Post Impression Art History Presentation ~ 220 Slides ~ Highly Visual ~  in Public Domain
Post Impressionism Art History Presentation ~ 220 Slides

This is a very complete, highly visual and thoroughly annotated presentation on Post Impressionist art history.

Use the slidebox on this page to see actual full size slides, in ample supply, for your assessment.

"Excerpt 1: Overview Post-Impressionism"
Post Impressionism was mainly a French art movement between 1886 and 1905, with the typical overlap years for those among them who were not eager to go all the way into the modern art of cubism. These painters were reacting against Impressionism because they did not like the Impressionists’ intense focus on the natural depiction of light and color over any other factors. They were interested in abstractions and symbols instead

Some of the Post-Impressionists carried on after 1905 simply because they weren’t interested in becoming Cubists. But the Cubists weren’t reacting against the Post Impressionists anyway. They were using them as building blocks, particularly Cézanne and Van Gogh. And Cézanne and Van Gogh were already dead by 1906.

Some of the Post Impressionists were not an organized bunch of painters. Paul Cézanne and Vincent van Gogh, for example, during the period worked mostly alone and away from the others. These painters were much more capable of meeting the expression “off doing their own thing,” then the Impressionists were.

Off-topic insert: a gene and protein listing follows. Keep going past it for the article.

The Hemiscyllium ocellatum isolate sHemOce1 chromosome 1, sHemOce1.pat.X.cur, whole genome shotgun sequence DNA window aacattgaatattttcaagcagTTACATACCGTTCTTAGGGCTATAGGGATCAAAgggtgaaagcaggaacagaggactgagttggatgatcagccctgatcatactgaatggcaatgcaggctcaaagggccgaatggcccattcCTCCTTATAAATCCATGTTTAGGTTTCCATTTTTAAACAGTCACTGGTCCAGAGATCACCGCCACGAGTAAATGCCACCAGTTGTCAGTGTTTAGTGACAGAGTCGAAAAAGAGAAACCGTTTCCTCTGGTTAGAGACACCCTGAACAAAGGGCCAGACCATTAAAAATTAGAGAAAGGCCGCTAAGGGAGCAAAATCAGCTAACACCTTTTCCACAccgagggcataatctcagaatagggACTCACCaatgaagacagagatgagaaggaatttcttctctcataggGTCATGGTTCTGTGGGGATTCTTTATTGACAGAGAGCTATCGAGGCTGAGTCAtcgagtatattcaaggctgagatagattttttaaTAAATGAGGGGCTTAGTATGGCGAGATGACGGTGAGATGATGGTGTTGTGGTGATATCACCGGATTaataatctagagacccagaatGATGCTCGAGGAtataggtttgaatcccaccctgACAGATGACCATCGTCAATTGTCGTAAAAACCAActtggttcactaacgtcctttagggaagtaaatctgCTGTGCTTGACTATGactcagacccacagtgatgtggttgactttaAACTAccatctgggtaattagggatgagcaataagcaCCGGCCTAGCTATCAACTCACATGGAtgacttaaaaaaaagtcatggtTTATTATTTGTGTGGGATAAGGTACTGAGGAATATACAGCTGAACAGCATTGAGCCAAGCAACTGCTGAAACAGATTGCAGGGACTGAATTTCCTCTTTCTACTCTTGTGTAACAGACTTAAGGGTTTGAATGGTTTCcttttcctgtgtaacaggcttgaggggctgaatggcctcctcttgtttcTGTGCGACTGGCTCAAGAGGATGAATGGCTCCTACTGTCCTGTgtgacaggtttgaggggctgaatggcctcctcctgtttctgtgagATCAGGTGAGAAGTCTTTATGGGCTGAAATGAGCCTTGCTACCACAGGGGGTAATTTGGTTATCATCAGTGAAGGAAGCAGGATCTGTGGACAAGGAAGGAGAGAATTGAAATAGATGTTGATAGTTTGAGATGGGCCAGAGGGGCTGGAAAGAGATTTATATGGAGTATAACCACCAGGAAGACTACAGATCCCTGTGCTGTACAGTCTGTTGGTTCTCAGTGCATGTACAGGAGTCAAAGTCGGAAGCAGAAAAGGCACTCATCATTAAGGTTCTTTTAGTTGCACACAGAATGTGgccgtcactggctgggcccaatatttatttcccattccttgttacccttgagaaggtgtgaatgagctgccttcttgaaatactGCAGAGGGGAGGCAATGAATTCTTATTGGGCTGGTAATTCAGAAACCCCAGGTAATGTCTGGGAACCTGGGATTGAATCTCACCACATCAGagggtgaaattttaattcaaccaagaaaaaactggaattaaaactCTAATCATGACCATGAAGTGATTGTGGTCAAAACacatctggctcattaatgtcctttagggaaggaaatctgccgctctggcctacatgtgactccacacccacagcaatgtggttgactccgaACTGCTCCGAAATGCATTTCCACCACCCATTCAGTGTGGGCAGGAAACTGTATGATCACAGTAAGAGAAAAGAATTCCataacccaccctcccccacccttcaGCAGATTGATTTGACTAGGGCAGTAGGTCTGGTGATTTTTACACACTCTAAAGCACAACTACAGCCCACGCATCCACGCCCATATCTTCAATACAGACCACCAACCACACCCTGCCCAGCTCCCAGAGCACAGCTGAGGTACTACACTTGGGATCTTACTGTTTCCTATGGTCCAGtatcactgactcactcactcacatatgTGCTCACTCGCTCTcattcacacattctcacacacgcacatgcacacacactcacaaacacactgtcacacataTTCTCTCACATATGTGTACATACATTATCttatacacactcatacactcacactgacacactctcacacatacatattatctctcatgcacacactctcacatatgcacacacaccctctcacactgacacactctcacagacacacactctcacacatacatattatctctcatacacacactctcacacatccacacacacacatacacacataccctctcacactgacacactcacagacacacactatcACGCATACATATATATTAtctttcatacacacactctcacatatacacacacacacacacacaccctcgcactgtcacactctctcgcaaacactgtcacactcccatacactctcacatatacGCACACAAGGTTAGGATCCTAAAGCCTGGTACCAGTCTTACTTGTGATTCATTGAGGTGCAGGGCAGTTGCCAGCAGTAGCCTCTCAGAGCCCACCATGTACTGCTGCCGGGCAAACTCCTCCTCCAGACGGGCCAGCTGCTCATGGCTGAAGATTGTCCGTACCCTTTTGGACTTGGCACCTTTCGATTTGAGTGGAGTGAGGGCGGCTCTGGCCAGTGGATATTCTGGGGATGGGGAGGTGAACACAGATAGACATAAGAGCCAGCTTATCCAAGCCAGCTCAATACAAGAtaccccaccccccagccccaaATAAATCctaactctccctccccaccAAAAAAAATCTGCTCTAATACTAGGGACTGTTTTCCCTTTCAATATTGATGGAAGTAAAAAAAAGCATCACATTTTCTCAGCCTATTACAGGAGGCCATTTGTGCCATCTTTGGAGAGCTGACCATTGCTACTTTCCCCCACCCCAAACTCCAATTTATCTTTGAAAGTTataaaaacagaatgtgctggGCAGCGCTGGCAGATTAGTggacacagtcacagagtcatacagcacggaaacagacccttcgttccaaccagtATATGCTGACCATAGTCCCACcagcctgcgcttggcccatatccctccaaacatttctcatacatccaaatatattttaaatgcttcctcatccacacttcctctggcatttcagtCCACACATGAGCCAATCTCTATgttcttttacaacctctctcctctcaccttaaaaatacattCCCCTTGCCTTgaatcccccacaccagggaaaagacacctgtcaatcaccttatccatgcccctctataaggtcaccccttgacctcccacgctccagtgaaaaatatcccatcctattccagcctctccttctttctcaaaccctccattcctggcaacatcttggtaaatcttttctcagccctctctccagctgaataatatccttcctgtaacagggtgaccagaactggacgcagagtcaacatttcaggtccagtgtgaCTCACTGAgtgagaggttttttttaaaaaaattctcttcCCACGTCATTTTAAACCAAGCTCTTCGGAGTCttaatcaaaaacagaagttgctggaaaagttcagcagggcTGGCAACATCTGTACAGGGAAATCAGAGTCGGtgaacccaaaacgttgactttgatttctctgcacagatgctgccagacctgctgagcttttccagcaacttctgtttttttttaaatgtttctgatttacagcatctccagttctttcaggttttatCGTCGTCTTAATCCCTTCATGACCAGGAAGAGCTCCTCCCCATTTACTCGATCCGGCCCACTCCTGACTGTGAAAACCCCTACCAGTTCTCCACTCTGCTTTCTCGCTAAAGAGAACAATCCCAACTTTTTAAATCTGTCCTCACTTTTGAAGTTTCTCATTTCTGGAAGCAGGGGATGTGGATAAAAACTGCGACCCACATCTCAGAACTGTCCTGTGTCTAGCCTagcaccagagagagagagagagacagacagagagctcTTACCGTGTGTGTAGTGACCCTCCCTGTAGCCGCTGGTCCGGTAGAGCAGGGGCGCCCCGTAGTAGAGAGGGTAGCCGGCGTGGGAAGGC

The Post Impressionists acted as a bridge, by virtue of what they were painting, between the Impressionists and Modern Art, which kicked off with the Cubists. The major exhibits these later artists saw of the Post Impressionists’ work was after their deaths.

Roger Fry, critic and artist, in 1910 originated the term Post-Impressionism to describe French art since Manet. Specifically, he used that exact phrase when he organized the 1910 exhibition, “Manet and the Post-Impressionists.”

Post-Impressionists didn’t want to get rid of the gains Impressionism had made in moving towards modern art. But they did want to get rid of its self imposed limitations. So they continued using bright colors, impasto paint, and real-life subjects BUT also began using geometric and distorted forms along with unnatural or arbitrary colors.

The average museum goer would probably tend to just lump the Impressionists with the Post-Impressionists but go “Whoa!” when viewing the Cubists after them. One has to look carefully to see what the Cubists were borrowing from the Post-Impressionists to see the Post-Impressionists as the bridge.
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Created: Jan 22, 2017

Updated: Feb 22, 2018

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